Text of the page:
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Famous Paintings - The Arts


									Famous Paintings - The Arts, the Painters, and the Controversies
In 2005, the Today Program of Radio 4 and National Gallery summer scheme
were in the search of Britain's greatest painting. Controversy loomed
around this scheme, which was seen as a great way of celebrating art. At
first, it was the competition for the famous painting and later it turned
out to be for Britain's greatest painting. Artist Jack Vettriano, whose
paintings adorned numerous greeting cards, was not in the top 10 list. An
arts work by Rembrandt, voted for the most popular painting, was unable
to find a spot in the top 10. A panel of three, including a critic, an
artist, and a BBC Governor, decided the fate of these paintings in the
list. The famous painters, Francis Bacon, Pablo Picasso, and Lucian Freud
were not given their due artwork credit. No painter from the 21st century
was included in the list. The work of David Hockney's Mr and Mrs Clark
and Percy (1970-71) was the only painting of the 20th century to be
enlisted. The oldest painting in the list was Arnolfini Portrait by Jan
van Eyck, which dates back to 1434. Half of the paintings were of the
19th century.
The painter of "The Marx Brothers" (1980), Andy Warhol, was amidst arts
controversy quite recently. Warhol became rich and famous when his
painting, "Ten Portraits" was exhibited in the Jewish Museum. Warhol
accumulated a lot of money through painting portraits. He would produce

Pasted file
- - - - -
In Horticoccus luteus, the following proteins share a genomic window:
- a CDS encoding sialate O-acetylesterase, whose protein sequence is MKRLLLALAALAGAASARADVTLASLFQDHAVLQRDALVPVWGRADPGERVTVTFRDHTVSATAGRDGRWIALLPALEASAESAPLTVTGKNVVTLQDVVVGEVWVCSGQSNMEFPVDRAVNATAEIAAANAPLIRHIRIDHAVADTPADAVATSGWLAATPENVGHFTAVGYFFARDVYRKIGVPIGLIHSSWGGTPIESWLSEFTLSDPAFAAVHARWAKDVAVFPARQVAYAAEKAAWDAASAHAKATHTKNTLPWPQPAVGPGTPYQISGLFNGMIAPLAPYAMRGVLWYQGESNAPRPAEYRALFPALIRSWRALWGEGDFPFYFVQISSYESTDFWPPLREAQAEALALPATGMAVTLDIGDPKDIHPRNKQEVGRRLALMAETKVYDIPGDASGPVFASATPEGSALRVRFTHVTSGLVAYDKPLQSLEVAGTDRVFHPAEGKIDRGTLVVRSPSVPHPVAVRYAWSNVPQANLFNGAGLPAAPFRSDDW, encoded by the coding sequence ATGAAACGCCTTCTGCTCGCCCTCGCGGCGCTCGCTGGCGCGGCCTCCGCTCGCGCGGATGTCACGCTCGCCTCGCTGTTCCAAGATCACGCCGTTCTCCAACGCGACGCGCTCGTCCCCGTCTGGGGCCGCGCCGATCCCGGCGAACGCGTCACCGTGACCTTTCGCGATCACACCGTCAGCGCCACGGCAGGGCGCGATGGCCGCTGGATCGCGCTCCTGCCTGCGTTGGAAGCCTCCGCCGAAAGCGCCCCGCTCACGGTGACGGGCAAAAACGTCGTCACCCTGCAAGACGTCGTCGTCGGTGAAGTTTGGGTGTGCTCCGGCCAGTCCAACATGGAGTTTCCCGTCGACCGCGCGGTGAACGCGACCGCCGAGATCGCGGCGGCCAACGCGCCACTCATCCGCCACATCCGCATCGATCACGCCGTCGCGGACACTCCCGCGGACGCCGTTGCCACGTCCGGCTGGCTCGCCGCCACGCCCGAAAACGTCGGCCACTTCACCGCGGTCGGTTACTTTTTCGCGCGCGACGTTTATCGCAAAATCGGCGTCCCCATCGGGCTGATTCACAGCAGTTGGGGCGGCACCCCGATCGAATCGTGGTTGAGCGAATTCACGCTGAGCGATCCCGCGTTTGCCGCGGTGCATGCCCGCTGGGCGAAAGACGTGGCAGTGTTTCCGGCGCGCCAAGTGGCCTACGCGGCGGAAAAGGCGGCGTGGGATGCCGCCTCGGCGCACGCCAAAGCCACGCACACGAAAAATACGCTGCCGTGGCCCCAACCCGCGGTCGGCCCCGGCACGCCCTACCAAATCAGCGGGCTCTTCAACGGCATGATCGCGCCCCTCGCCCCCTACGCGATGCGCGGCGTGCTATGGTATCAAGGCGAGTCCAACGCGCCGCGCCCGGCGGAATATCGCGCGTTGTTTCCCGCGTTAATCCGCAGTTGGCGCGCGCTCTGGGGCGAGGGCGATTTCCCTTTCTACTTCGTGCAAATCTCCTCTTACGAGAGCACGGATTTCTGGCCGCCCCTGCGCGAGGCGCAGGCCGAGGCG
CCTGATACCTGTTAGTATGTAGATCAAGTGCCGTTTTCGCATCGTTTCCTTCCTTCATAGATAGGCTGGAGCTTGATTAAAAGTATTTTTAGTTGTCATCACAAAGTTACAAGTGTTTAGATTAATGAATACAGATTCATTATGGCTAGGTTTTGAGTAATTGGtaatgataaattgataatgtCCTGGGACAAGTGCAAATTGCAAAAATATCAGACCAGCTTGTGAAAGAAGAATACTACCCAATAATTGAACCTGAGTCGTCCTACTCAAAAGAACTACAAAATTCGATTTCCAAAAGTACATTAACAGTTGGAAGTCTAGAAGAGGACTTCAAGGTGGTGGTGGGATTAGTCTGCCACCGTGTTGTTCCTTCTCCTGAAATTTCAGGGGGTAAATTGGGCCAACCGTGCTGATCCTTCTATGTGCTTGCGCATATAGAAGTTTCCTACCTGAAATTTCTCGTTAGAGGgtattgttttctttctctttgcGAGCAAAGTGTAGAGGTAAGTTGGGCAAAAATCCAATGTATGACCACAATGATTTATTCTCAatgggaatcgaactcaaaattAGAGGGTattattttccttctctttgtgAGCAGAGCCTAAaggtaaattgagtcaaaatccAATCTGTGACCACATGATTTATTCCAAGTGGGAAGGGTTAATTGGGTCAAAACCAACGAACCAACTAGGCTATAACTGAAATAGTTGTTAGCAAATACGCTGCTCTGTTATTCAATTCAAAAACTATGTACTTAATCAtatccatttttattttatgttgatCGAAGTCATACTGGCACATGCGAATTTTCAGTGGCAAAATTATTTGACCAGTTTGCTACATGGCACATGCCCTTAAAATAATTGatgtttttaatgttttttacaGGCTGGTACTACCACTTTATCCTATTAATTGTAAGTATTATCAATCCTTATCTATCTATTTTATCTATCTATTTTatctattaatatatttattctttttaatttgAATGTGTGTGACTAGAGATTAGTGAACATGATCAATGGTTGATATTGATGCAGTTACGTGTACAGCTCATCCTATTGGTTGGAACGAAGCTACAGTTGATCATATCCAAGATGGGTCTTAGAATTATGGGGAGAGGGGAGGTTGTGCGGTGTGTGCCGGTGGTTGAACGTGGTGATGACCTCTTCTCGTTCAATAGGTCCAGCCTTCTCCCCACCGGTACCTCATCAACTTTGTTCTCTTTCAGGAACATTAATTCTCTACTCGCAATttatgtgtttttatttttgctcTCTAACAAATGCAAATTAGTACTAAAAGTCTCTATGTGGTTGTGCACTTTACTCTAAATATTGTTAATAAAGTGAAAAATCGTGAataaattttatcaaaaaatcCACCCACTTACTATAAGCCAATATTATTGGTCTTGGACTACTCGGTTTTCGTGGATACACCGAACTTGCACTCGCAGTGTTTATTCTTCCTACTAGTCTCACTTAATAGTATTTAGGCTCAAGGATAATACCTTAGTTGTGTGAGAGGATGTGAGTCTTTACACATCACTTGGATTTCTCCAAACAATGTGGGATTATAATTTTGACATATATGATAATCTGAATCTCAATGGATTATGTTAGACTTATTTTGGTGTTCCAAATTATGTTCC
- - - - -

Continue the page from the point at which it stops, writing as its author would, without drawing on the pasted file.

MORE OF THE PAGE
portraits for people who offered him more than $37,000 for a print. The
crème of the celebrity society of approximately 1,600 people were willing
to pay him for a portrait. In 1979, when his artworks were exhibited in
the Whitney Museum of American Art, the judges accused him of exploiting
the Jewish community for money.
Artist Andy Warhol's 'The Marx Brothers' (1980) made a re-entry in the
Jewish Museum on March 16 as 'Warhol's Jews: Ten Portraits Reconsidered'.
Other portraits that appeared in the exhibition were the works of artists
Albert Einstein, Franz Kafka, George Gershwin, Gertrude Stein, Golda
Meir, Louis Brandeis, Martin Buber, the Marx Brothers, Sarah Bernhardt,
and Sigmund Freud.
Another latest controversy troubling the arts is the work of Adam Cullen
in Australia's top prize for religious art. The controversial painting
has the line "only women bleed," engraved on the Cross with Christ. The
line is inspired from an Alice Cooper song. One of the Blake Prize judges
had quit the panel, strongly condemning this painting. Painters are
relying on religious images to obtain a top position in the list. Another
controversial religious image was that of Melbourne party boy, Corey
Worthington as Jesus. The last thing the prize organizers wanted was any
controversy after the last year's provoking works of the statue of Virgin
Mary in a burqa and a hologram of Christ resembling Osama bin Laden. The
Prime Minister John Howard and the Archbishop of Sidney were aghast over
the artworks.
Sometimes I wonder if artists create paintings out of an inherent need to
express themselves or do they create paintings to shock and stir up
controversy. Perhaps it is a little of both; the artist's form of
expression is controversial.
My name is Annette Labedzki. I am a Canadian abstract painter. I have
been a full time artist for 25 years.
I have a web site in which I am able to invite other artists. The address
It's quite simple to join, click on "register", "login", "create/order
album"(this is where you give your album a title only,) then "upload
images", I usually only   load two or three at a time .Once you've loaded
you can go to home page   click on "user gallery" and you'll see your
images! Of course there   are no fees and your image upload is unlimited!
For art collectors this   is a great place to buy original art for a great
Thank you so much and I   really hope to see your work there.
Annette Labedzki

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